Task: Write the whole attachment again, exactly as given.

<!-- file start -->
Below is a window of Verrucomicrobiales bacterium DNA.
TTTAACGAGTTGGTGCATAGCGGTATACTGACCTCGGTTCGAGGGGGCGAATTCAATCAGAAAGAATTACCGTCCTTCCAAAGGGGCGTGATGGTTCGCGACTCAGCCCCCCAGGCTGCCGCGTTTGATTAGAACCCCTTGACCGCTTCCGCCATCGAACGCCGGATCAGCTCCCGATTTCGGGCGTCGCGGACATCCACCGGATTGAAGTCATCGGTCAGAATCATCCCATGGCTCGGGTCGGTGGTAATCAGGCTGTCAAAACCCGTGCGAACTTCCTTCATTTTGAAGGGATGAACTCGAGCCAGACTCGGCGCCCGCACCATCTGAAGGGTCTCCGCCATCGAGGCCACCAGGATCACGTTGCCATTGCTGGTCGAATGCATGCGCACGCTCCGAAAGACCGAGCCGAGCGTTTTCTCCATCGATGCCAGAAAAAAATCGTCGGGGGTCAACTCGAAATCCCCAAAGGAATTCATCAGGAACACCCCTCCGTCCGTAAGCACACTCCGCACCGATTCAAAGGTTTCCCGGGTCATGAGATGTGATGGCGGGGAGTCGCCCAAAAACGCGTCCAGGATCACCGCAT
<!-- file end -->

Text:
Below is a window of Verrucomicrobiales bacterium DNA.
TTTAACGAGTTGGTGCATAGCGGTATACTGACCTCGGTTCGAGGGGGCGAATTCAATCAGAAAGAATTACCGTCCTTCCAAAGGGGCGTGATGGTTCGCGACTCAGCCCCCCAGGCTGCCGCGTTTGATTAGAACCCCTTGACCGCTTCCGCCATCGAACGCCGGATCAGCTCCCGATTTCGGGCGTCGCGGACATCCACCGGATTGAAGTCATCGGTCAGAATCATCCCATGGCTCGGGTCGGTGGTAATCAGGCTGTCAAAACCCGTGCGAACTTCCTTCATTTTGAAGGGATGAACTCGAGCCAGACTCGGCGCCCGCACCATCTGAAGGGTCTCCGCCATCGAGGCCACCAGGATCACGTTGCCATTGCTGGTCGAATGCATGCGCACGCTCCGAAAGACCGAGCCGAGCGTTTTCTCCATCGATGCCAGAAAAAAATCGTCGGGGGTCAACTCGAAATCCCCAAAGGAATTCATCAGGAACACCCCTCCGTCCGTAAGCACACTCCGCACCGATTCAAAGGTTTCCCGGGTCATGAGATGTGATGGCGGGGAGTCGCCCAAAAACGCGTCCAGGATCACCGCAT